The Betrayal of Elizabeth

In this Risk Scenario, Risk & Insurance explores what might happen in the event a telemedicine or similar home health visit violates a patient's privacy. What consequences await when a young girl's tele visit goes viral?
By: | October 12, 2020
Risk Scenarios are created by Risk & Insurance editors along with leading industry partners. The hypothetical, yet realistic stories, showcase emerging risks that can result in significant losses if not properly addressed.

Disclaimer: The events depicted in this scenario are fictitious. Any similarity to any corporation or person, living or dead, is merely coincidental.


Elizabeth Cunningham seemingly had it all. The daughter of two well-established professionals — her father was a personal injury attorney, her mother, also an attorney, had her own estate planning practice — she grew up in a house in Maryland horse country with lots of love and the financial security that can iron out at least some of life’s problems.

Tall, good-looking and talented, Elizabeth was moving through her junior year at the University of Pennsylvania in seemingly good order; check that, very good order, by all appearances.

Her pre-med grades were outstanding. Despite the heavy load of her course work, she’d even managed to place in the Penn Relays in the mile, in the spring of her sophomore season, in May of 2019.

But the winter of 2019/2020 brought challenges, challenges that festered below the surface, known only to her and a couple of close friends.

First came betrayal at the hands of her boyfriend, Tom, right around Thanksgiving. She saw a message pop up on his phone from Rebecca, a young woman she thought was their friend. As it turned out, Rebecca and Tom had been intimate together, and both seemed game to do it again.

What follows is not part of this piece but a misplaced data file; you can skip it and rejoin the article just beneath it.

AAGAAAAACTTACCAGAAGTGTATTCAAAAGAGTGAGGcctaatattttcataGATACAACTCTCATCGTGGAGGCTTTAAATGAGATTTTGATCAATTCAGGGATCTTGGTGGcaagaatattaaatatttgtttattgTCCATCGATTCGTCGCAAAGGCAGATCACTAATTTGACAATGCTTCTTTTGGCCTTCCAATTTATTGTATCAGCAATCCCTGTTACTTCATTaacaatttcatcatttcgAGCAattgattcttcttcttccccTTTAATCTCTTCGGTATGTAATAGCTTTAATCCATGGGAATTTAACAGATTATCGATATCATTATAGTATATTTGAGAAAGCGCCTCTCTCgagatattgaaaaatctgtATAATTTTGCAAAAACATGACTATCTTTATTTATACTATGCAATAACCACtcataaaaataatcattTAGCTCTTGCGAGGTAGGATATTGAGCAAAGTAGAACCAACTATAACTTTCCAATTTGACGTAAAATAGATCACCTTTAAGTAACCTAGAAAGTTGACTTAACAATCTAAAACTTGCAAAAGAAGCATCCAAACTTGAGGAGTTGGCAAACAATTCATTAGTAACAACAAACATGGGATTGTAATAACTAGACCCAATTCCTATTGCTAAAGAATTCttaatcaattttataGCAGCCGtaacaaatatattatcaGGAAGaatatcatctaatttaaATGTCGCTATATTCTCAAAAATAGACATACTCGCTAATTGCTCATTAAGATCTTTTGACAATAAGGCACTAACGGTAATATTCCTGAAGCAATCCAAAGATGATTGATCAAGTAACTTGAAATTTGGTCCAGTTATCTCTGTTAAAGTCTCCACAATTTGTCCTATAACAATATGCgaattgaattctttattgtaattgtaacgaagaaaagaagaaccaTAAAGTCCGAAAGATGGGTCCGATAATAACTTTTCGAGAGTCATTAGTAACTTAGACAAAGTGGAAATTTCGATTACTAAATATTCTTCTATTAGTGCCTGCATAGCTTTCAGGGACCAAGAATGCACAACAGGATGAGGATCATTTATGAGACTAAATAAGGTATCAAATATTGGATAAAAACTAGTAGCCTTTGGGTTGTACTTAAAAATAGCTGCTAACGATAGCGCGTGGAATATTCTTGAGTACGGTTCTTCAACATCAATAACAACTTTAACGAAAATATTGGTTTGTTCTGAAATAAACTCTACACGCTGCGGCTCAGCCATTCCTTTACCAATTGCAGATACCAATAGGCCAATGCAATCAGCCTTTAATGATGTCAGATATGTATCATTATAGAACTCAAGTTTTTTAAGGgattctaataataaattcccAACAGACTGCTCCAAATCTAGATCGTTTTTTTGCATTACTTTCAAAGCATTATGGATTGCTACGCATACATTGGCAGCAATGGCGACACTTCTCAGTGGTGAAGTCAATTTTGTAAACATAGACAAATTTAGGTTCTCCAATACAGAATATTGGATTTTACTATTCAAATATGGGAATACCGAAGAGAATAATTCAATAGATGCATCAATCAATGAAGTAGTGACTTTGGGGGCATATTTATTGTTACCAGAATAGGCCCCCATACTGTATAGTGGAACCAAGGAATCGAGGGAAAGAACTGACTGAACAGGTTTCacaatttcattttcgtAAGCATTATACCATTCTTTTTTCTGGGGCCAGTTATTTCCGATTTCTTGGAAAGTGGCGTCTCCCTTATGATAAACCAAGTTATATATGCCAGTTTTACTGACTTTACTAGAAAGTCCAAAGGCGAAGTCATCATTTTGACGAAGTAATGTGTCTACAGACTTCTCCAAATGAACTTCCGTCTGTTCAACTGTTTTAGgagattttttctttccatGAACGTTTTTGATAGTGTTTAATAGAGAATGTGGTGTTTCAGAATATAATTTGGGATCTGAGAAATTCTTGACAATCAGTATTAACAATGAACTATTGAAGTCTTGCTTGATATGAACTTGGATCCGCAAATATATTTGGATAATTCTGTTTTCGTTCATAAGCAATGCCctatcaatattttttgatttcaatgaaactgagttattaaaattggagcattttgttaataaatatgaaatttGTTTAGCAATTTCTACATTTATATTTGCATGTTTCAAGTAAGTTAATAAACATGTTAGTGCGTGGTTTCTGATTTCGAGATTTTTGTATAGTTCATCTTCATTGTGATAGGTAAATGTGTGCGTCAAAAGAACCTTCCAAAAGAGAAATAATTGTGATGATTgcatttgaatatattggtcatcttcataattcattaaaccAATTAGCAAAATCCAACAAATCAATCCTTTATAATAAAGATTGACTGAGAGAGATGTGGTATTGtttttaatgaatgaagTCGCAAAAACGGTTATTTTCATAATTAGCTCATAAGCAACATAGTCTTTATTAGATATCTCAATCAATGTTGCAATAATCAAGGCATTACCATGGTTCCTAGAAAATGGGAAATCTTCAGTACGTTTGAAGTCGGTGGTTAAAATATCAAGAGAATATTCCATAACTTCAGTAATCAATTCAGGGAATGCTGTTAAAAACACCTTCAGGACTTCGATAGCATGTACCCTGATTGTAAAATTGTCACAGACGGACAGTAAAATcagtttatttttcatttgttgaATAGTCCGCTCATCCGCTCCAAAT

Reeling, her holiday mood shattered and her relationship with Tom fractured, Elizabeth was beset by deep feelings of anxiety. As the winter gray became more dense and forbidding, the anxiety grew.

Fed up, she broke up with Tom just after Christmas. What looked like a promising start to 2020 now didn’t feel as joyous.

Right around the end of the year, she plucked a copy of her father’s New York Times from the table in his study. A budding physician, her eyes were drawn to a piece about an outbreak of a highly contagious virus in Wuhan, China.

“Sounds dreadful,” she said to herself.

Within three months, anxiety gnawed at Elizabeth daily as she sat cloistered in her family’s house in Bel Air, Maryland.

It didn’t help matters that her brother, Billy, a high school senior and a constant thorn in her side, was cloistered with her.

She felt like she was suffocating.

One night in early May, feeling shutdown and unable to bring herself to tell her parents about her true condition, Elizabeth reached out to her family physician for help.

Dr. Johnson had been Elizabeth’s doctor for a number of years and, being from a small town, Elizabeth had grown up and gone to school with Dr. Johnson’s son Evan. In fact, back in high school, Evan had asked Elizabeth out once. Not interested, Elizabeth had declined Evan’s advances and did not give this a second thought.